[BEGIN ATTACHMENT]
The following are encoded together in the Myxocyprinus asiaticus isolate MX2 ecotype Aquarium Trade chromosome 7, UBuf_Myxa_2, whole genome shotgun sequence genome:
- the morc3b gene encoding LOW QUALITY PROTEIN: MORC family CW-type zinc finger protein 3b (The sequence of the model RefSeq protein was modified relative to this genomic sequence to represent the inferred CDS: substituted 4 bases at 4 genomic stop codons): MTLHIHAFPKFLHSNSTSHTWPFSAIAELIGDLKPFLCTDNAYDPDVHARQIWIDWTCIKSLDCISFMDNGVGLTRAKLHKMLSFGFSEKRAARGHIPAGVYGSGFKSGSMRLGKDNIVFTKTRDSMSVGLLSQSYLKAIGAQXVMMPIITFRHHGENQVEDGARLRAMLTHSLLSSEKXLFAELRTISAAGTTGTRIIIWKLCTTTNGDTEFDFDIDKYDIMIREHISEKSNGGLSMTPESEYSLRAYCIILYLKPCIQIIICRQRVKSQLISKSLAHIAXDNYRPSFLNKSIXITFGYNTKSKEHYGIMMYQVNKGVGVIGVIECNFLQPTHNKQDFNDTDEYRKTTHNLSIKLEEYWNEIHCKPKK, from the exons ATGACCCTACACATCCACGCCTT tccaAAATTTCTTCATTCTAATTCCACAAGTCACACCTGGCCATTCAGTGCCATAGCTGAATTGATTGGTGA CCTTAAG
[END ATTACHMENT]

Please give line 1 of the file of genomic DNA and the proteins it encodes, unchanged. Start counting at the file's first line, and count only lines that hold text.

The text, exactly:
The following are encoded together in the Myxocyprinus asiaticus isolate MX2 ecotype Aquarium Trade chromosome 7, UBuf_Myxa_2, whole genome shotgun sequence genome: